Although serum IgGs clearly depict ventral horn motoneurons and white matter axons (Figure 1), we confirmed this by immunohistochemistry: Figure 2 shows that IgGs from SCI patients bind to cellular structures positive for Neurofilament (NF) both in intact and injured spinal cord white matter. Interestingly, while IgGs from SCI patients do not bind to intact myelin surrounding white matter axons [determined as structures positive for Myelin Basic Protein (MBP)], they react with disorganized myelin adjacent to dystrophic axons on injured spinal cords (Figures 2C,D,G,H). Also, IgGs bind to cellular profiles negative for NF and MBP: as shown in Figure 3, patient's IgGs bind to cells expressing Glial Fibrillar Acidic Protein (GFAP, a marker of astrocytes), and Adenomatous Polyposis Coli (APC, a marker of oligodendrocytes) both in tissue sections of intact (Figures 3A–F) and injured spinal cord (Figures 3G–L). IgGs from healthy subjects also bind to neurons (see ventral horn motoneurons depicted in Figure 1K), astrocytes and oligodendrocytes in the injured spinal cord (Figures 3M–R).
Figure 2. Serum IgGs react with antigens expressed on axons and disorganized myelin. IgGs from SCI individuals (in red) bind to normal appearing axons (NF-positive, in white) in control rat spinal cords (A–D) as well as to dystrophic axons in injured tissue (E–H). However, IgGs do not seem to react with normally appearing myelin (as detected by being MBP-positive, in green), although they can be localized in some disorganized myelin structures in SCI tissue (yellow signal in G, H). All images are a single confocal plane. NF, neurofilament. MBP, myelin basic protein. Scale bar, 50 μm.
Figure 3. Serum IgGs react with antigens expressed on astrocytes and oligodendrocytes. IgG from SCI individuals (in red) bind to astrocytes (GFAP-positive, in white) and oligodendrocytes (APC-positive, in green) both on intact spinal cord tissue (A–F) and on injured tissue (G–L). The same immunostaining pattern is observed with IgGs from healthy individuals on injured tissue (M–R). As shown in the micrographs, not all astrocytes or oligodendrocytes in the rat spinal cord are targeted by human IgGs. All images are maximal projections obtained from a z-stack formed by five confocal planes. GFAP, glial fibrillar acidic protein. APC, adenomatous polyposis coli. Arrows point to IgGs reacting on astrocytes and arrowheads to IgGs reacting on oligodendrocytes. Scale bar, 10 μm for all images.
Altogether, our results show that increased AAbs after SCI target neurons, astrocytes and oligodendrocytes in the spinal cord.
Autoantibodies Increased at the Acute Phase Are Naturally Occurring Antibodies Preferentially Directed Against Non-native Isoforms of 16 Different Proteins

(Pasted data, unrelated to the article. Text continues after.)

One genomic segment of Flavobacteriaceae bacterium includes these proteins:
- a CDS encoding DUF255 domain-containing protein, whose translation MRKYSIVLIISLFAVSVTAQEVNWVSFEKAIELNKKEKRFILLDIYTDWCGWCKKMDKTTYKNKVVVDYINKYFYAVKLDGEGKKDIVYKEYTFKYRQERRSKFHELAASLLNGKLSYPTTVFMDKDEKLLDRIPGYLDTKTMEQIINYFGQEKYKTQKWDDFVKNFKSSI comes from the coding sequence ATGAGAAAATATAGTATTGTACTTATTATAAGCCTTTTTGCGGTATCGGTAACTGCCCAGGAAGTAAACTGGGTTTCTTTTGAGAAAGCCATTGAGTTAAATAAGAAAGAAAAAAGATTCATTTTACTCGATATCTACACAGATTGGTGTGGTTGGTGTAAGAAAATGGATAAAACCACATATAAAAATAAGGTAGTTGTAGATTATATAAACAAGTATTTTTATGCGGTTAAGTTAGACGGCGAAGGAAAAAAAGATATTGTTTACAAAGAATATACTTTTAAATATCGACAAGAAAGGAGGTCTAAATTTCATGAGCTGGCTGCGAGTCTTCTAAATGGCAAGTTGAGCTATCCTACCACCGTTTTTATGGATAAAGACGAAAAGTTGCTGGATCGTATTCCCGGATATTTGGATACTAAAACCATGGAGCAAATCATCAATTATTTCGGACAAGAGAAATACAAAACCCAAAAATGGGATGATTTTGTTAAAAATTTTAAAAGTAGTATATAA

We detected and quantify the binding of serum AAbs to their targets by Two Dimensional-Western blot (2D-WB) of sera against a pool of proteins extracted from pathological and control human spinal cords. Afterwards, we identified AAb targets by mass spectrometry (workflow schematized in Supplementary Figure 1). Thus, by 2D-WB we observed, again, that AAbs are present in the sera of both control and SCI subjects (Supplementary Figure 2) and bind to 173 different targets that correspond to isoforms/post-translational modifications of 37 different proteins (Supplementary Table 2). An overall increase in both IgG and IgM AAb levels after SCI compared with age- and gender-matched control individuals is observed (volcano plot representations of SCI/control ratios are heavily skewed toward the right; Figures 4A,B), although only 47 IgG and 15 IgM AAbs reached statistical significance (t-test followed by multiple comparison correction by Benjamini-Yekutieli method under a false discovery rate (FDR) minor than 0.05; orange spots in Figures 4A,B). The increased IgGs and IgMs react against several isoforms/post-translational modifications of a limited number of proteins. Specifically, 15 different proteins are targets of IgG (Figure 4C) while 8 are targets of IgMs (Figure 4D). Seven out of eight targets of IgMs are also targeted by IgGs, so a total of 16 different IgG and IgM AAbs specificities are detected. Among these, anti-GFAP, -MBP and -G3P AAbs have been previously described to increase after SCI, but the remaining AAbs are, to our knowledge, for the first time described to augment in this study. Identification of AAbs against GFAP, MBP, neurofilament light (NFL) and neurofilament intermediate (NFM) confirms our immunohistochemical observations; i.e., astrocytes, oligodendrocytes and neurons are targets of AAbs after SCI. On the other hand, we have also identified targets whose expression is not restricted to the central nervous system [for example albumin (ALBU), hemoglobin subunit alpha (HBA) or hemoglobin subunit beta (HBB)]. The antigenic targets recognized by AAbs for which there are not significant differences between healthy and SCI individuals are shown in Supplementary Table 2 and include actin cytoplasmic 1 (ACTB), fructose-biphosphate aldolase C (ALDOC), annexin A2 (ANXA2), annexin A5 (ANXA5), carbonyl reductase 1 (CBR1), 60 kDa heat shock protein (CH60), dihydropyrimidinase-related protein 2 (DPYL2), stress-70 protein (GRP75), heat shock-related 70 kDa protein 2 (HSP72), malate dehydrogenase (MDHC), moesin (MOES), nicotinamide riboside kinase-2 (NRK2), peripherin (PERI), peroxiredoxin-1 (PRDX1), peroxiredoxin-6 (PRDX6), phosphoglycerate mutase 1 (PGAM1), pyruvate kinase (KPYM), tubulin alpha-1C chain (TBA1C), tubulin beta-4A chain (TBB4A), tubulin beta chain (TBB5), and vimentin (VIME).